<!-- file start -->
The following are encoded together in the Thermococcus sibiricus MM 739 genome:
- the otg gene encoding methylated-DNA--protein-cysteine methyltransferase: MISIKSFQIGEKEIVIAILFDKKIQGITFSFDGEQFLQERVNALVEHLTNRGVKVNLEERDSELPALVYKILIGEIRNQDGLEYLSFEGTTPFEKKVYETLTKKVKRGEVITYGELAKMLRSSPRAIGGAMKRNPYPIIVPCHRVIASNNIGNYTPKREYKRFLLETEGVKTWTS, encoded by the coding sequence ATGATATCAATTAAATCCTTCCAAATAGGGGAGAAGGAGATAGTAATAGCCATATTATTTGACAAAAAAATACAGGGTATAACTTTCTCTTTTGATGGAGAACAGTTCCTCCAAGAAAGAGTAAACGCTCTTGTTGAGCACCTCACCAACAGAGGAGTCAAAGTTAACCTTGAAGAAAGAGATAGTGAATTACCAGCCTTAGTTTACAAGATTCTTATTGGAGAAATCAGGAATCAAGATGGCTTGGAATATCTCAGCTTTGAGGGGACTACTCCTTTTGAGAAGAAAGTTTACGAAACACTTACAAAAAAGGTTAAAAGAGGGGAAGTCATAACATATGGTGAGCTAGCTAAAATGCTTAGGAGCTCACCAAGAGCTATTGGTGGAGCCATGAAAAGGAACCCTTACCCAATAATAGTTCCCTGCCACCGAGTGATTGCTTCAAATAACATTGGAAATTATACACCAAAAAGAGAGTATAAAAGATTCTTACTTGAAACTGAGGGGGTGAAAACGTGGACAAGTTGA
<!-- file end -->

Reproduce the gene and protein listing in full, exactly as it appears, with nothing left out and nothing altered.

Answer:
The following are encoded together in the Thermococcus sibiricus MM 739 genome:
- the otg gene encoding methylated-DNA--protein-cysteine methyltransferase: MISIKSFQIGEKEIVIAILFDKKIQGITFSFDGEQFLQERVNALVEHLTNRGVKVNLEERDSELPALVYKILIGEIRNQDGLEYLSFEGTTPFEKKVYETLTKKVKRGEVITYGELAKMLRSSPRAIGGAMKRNPYPIIVPCHRVIASNNIGNYTPKREYKRFLLETEGVKTWTS, encoded by the coding sequence ATGATATCAATTAAATCCTTCCAAATAGGGGAGAAGGAGATAGTAATAGCCATATTATTTGACAAAAAAATACAGGGTATAACTTTCTCTTTTGATGGAGAACAGTTCCTCCAAGAAAGAGTAAACGCTCTTGTTGAGCACCTCACCAACAGAGGAGTCAAAGTTAACCTTGAAGAAAGAGATAGTGAATTACCAGCCTTAGTTTACAAGATTCTTATTGGAGAAATCAGGAATCAAGATGGCTTGGAATATCTCAGCTTTGAGGGGACTACTCCTTTTGAGAAGAAAGTTTACGAAACACTTACAAAAAAGGTTAAAAGAGGGGAAGTCATAACATATGGTGAGCTAGCTAAAATGCTTAGGAGCTCACCAAGAGCTATTGGTGGAGCCATGAAAAGGAACCCTTACCCAATAATAGTTCCCTGCCACCGAGTGATTGCTTCAAATAACATTGGAAATTATACACCAAAAAGAGAGTATAAAAGATTCTTACTTGAAACTGAGGGGGTGAAAACGTGGACAAGTTGA